The GOP national security debate last on Tuesday night was dynamic, raucous and telling for what it revealed about the state of strategic thinking in national security.
Though their approaches differed sharply, the candidates all expressed a deep concern about the U.S. approach to Pakistan and Afghanistan, focusing in particular on the security of Pakistan’s nuclear sites. There were also exchanges about the withdrawal plan from Afghanistan and what the Defense Department’s budget should be.
These are all pressing issues. The U.S. faces very real and frightening threats. But the military remains stuck in the Cold War — which ended 20 years ago next month — and has not kept pace with the changing nature of strategic threats.
As an example, the American nuclear arsenal is badly mismatched to the nuclear threats we face. We face rogue states that are seeking to acquire nuclear weapons; materials that go toward building nuclear weapons in unsafe areas; the potential for regional conflicts to go nuclear; nuclear states trying to build more weapons to create leverage over the United States; and the potential for terrorist organizations to use nuclear weapons (a recurring theme at the debate last night).
But none of those threats necessitates a massive nuclear deterrent of thousands of warheads ready to launch at the drop of a hat. We simply don’t need an enormous nuclear complex to deter current threats and to preserve the right of action to respond to new ones.
This fundamental problem applies to the defense budget debates writ large. Both parties have neglected strategic, long-term thinking in the partisan squabbles over arbitrary defense budgetary issues. We haven’t decided where America stands in the world, or how it should respond to threats, which makes the bickering over defense spending premature.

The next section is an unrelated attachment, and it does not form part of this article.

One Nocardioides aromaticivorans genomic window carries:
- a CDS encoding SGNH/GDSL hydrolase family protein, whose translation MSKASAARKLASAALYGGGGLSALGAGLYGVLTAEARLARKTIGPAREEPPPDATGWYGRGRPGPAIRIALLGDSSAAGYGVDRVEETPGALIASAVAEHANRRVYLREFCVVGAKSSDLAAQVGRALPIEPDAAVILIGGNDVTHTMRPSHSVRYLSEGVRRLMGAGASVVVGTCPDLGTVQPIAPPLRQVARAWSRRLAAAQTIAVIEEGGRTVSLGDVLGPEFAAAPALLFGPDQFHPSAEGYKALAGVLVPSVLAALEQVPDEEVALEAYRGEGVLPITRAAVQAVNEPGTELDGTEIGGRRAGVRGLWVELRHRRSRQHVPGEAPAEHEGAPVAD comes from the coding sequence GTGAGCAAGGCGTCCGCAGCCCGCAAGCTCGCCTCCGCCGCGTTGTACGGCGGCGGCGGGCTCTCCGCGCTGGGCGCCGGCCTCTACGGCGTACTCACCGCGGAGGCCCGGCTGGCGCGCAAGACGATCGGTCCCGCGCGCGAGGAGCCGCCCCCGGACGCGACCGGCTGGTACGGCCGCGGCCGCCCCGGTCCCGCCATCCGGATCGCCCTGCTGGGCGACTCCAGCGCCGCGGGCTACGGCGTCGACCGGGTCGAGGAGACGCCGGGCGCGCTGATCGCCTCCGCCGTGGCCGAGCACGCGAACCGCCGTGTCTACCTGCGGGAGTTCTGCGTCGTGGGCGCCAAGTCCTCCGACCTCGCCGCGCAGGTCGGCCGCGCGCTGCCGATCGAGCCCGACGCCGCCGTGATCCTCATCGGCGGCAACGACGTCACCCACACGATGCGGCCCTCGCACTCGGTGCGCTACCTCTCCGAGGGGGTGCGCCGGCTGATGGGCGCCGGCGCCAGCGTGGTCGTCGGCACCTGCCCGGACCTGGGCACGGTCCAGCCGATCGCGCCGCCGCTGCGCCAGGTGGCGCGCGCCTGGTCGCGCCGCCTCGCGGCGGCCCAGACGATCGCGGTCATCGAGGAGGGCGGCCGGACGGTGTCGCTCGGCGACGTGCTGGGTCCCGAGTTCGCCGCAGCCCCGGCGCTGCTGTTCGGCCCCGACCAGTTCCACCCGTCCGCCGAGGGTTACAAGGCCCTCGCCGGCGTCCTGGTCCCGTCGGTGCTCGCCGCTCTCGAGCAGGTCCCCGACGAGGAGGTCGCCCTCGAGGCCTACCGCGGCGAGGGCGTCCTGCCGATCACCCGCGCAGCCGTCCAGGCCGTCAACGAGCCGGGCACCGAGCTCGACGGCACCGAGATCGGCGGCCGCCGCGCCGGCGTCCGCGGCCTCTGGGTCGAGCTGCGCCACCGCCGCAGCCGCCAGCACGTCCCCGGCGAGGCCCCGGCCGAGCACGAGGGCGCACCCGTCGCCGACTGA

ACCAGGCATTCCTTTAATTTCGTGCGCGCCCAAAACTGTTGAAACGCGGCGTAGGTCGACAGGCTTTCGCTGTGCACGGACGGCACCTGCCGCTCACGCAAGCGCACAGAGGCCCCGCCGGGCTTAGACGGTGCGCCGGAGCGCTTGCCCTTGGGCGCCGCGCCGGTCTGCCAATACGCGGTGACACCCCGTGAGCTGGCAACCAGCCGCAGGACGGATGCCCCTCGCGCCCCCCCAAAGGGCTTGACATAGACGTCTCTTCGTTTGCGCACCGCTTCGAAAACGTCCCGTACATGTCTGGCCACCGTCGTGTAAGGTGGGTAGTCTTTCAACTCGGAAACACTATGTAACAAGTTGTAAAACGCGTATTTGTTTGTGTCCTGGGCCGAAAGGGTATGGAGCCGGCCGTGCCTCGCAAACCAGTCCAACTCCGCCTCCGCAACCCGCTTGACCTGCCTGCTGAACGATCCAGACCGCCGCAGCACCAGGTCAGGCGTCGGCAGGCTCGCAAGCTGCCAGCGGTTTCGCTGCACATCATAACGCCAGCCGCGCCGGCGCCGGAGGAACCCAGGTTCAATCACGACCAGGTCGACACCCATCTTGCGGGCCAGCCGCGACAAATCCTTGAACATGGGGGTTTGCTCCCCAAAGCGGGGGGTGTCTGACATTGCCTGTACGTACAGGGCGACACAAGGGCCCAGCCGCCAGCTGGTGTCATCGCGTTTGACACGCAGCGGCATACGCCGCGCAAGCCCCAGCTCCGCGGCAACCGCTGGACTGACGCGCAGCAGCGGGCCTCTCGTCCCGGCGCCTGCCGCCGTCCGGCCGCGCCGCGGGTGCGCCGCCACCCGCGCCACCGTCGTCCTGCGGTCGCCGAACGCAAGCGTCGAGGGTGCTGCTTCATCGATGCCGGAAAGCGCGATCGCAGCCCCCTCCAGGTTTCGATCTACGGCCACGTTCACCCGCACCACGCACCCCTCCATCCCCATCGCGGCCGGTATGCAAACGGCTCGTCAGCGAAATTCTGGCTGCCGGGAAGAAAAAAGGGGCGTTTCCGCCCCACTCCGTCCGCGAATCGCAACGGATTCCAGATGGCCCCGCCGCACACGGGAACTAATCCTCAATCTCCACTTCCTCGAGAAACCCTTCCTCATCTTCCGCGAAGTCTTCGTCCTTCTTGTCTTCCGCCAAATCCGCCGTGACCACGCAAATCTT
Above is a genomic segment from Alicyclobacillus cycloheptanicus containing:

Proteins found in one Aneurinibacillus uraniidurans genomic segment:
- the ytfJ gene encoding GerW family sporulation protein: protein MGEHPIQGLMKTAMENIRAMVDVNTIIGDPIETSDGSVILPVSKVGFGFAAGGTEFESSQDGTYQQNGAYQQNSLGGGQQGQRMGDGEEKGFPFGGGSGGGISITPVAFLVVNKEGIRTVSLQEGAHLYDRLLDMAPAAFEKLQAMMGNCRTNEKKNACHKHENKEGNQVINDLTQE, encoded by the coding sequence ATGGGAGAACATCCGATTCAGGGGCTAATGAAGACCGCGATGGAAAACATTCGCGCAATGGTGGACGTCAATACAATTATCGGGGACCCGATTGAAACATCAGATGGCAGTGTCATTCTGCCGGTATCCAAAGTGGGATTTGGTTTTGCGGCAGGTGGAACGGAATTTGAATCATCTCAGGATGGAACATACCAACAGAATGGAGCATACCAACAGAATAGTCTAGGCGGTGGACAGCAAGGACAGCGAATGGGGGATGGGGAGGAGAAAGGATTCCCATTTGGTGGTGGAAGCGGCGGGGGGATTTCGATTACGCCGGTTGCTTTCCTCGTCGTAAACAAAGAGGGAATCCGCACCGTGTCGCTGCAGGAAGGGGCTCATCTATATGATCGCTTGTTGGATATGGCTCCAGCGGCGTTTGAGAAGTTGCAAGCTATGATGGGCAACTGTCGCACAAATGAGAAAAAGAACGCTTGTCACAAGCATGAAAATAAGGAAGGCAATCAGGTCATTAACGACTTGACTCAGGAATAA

Last night, the GOP candidates acted out the uncertainty about America’s role in the world: opinions varied from being forward deployed and active in many regions of the planet to adopting a hands-off approach. It’s healthy to have this debate in public, and the voters will decide which candidate best represents their preferences on this front. But this debate has to happen first, before we start talking about the budget, about threats, and about any specific plan for Afghanistan.
Looking at the nuclear arsenal, the scope is astounding: the U.S. is set to spend about $700 billion on nuclear weapons and their associated programs over the next decade. That astounding sum includes the weapons themselves, maintaining nuclear materials, and extra facilities to handle everything, along with new delivery platforms being budgeted like submarines, bombers and missiles.
In short, it is an arsenal designed to fight the Soviet Union, and not to respond to the smaller state or terrorist challenges that make up the current nuclear threat. But because the arsenal is neither designed nor budgeted with America’s long-term role in the world clearly defined, it could potentially stay that way. The Soviet Union is gone, but it (or a phantom “threat” of a similar scope) still dominates the budgetary discussions.
There is no need for a massive nuclear arsenal in the 21st century. We can maintain a deterrent with a smaller force, and we can spend the money we save on other programs elsewhere that are more responsive to national security concerns. That better use of the money remains up for debate: it might be toward other programs within the Department of Defense or it might be toward social programs or alleviating the tax burden. That is part of this larger debate about the role America should play in the world we so desperately need.
What is important about the debate right now is that it is happening. It’s refreshing to see such varied approaches argued so forcefully at a primary debate. It means we as a country still have the capacity to reexamine who we are and where we want to be. And despite everything else we may find frustrating about our political process that is a very good place to be.